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The International Forum on the Creative Economy

Compendium of Research Papers

May 24, 200924 May 2009

Culture and the Creative Economy

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The International Forum on the Creative Economy, a two-day forum in Gatineau, Quebec in March 2008, provides “evidence on the current and future economic forces and trends impacting the innovation, creative, and knowledge-based economies”. Presentations at the Forum delved into various facets of the creative economy in many countries around the globe, not just Canada.

A Compendium of Research Papers presents the detailed findings from the Forum, while “e-Proceedings” provide the conference sessions in media formats (available at The Compendium includes 29 workshop research papers and a report on the economic impacts of the cultural sector (see our review of “Valuing Culture” in Arts Research Monitor vol. 7 no. 5)

Research themes include valuing culture, the geography of culture, innovation and collaboration, drivers of and transitions in the creative economy, intellectual property, copyright, cultural consumption, and film production practices.

A number of research papers examine the nature of the creative economy in Canada, including reports on artist careers in Montreal, diversity and economic development, as well as the situation of artists in the creative economy. The report on artists in the creative economy proposes “livelihood systems models” as a valuable tool in helping to establish “an evidence base for understanding the economic and social contributions and challenges of artists’ working lives”. As an example, the paper argues that “communities and organizations that are struggling to find ways to create an enabling environment for artistic practice and creative lives can work with artists themselves as partners, to generate the kind of evidence-based data on which good policy and effective plans and programs are made”.

The paper on diversity and economic development examines the economic roles of knowledge, innovation, social interaction, and “places as learning opportunities”. Using statistical models, the paper finds that “there is a stronger relationship between local diversity and local economic structure than between local diversity and overall local economic performance”. The paper stresses the importance of taking local conditions into account when pursuing creative city economic development.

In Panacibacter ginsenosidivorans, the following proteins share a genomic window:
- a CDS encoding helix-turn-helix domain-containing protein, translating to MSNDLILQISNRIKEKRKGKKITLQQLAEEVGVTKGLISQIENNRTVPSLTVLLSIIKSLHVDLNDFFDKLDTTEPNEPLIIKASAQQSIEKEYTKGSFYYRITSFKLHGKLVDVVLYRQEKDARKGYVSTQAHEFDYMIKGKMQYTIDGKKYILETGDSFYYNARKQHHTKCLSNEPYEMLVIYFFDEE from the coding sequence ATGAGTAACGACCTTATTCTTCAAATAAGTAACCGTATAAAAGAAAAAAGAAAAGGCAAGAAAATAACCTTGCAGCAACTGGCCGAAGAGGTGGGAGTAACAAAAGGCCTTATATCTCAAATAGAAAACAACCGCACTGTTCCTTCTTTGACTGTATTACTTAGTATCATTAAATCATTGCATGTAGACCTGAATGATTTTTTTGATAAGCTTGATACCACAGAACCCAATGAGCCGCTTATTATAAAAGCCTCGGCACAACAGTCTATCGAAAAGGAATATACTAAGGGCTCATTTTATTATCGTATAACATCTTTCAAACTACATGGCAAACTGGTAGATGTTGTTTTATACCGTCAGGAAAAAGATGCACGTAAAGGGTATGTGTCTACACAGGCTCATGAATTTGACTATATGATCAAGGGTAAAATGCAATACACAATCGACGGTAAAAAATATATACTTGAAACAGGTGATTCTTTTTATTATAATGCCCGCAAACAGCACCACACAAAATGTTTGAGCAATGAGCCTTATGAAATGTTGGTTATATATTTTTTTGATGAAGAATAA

The exploratory research on artist careers in Montreal finds that the city is attractive to artists for its relatively low rents and possibilities for experimentation. On the other hand, during interviews conducted for the project, many interviewees indicated that Montreal “is lacking in institutions, structures and networks for pursuing a true artistic career, without having to perform other jobs in order to survive”.

An interesting research paper from Australia examines the work of creative professionals throughout the economy, not just in creative industries. The paper examines three elements of the creative workforce: “specialist mode”, i.e., those in creative occupations working in the creative industries; “support mode”, i.e., those outside of creative occupations but working in the creative industries; and “embedded mode”, i.e., those in creative occupations outside of the creative industries. In Australia, the growth rate of “embedded” creative workers has been much higher since 2001 than other types of workers.

Resources from the United Kingdom include a detailed benchmarking of London’s cultural and creative industries as well as a paper on “the creative suburb”. The paper on London argues that the creative sector accounts for about “one in eight London jobs and a sixth of its output”, that “the creative sector was a driver of growth” in London, and that creative industries are “exceptionally concentrated in London”. An interesting note in the study indicates that “business expenditure on creative products had, by 2004, exceeded spending on business and financial services”. The report on culture in suburban areas indicates that “there is evidence of a shift in employment toward more suburban and small town locations, though not to truly rural ones”. The paper argues that these changes “are not being fully recognized in current policy debates”.

With 29 research papers, the Compendium contains many more resources than can be highlighted in this brief summary of findings.

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